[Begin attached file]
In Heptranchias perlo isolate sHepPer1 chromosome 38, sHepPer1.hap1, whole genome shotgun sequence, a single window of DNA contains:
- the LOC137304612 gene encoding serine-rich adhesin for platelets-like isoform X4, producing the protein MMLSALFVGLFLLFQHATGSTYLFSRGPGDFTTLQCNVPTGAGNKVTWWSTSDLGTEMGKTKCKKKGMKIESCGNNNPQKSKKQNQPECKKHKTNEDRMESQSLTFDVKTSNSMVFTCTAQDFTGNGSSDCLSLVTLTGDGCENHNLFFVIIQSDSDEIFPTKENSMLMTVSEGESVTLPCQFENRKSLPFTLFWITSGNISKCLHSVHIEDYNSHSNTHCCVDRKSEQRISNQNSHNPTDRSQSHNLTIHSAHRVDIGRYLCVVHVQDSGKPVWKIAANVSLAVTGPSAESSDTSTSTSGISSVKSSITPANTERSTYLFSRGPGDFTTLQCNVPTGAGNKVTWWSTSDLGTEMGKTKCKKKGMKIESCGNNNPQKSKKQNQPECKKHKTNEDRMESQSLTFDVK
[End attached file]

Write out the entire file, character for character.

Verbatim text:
In Heptranchias perlo isolate sHepPer1 chromosome 38, sHepPer1.hap1, whole genome shotgun sequence, a single window of DNA contains:
- the LOC137304612 gene encoding serine-rich adhesin for platelets-like isoform X4, producing the protein MMLSALFVGLFLLFQHATGSTYLFSRGPGDFTTLQCNVPTGAGNKVTWWSTSDLGTEMGKTKCKKKGMKIESCGNNNPQKSKKQNQPECKKHKTNEDRMESQSLTFDVKTSNSMVFTCTAQDFTGNGSSDCLSLVTLTGDGCENHNLFFVIIQSDSDEIFPTKENSMLMTVSEGESVTLPCQFENRKSLPFTLFWITSGNISKCLHSVHIEDYNSHSNTHCCVDRKSEQRISNQNSHNPTDRSQSHNLTIHSAHRVDIGRYLCVVHVQDSGKPVWKIAANVSLAVTGPSAESSDTSTSTSGISSVKSSITPANTERSTYLFSRGPGDFTTLQCNVPTGAGNKVTWWSTSDLGTEMGKTKCKKKGMKIESCGNNNPQKSKKQNQPECKKHKTNEDRMESQSLTFDVK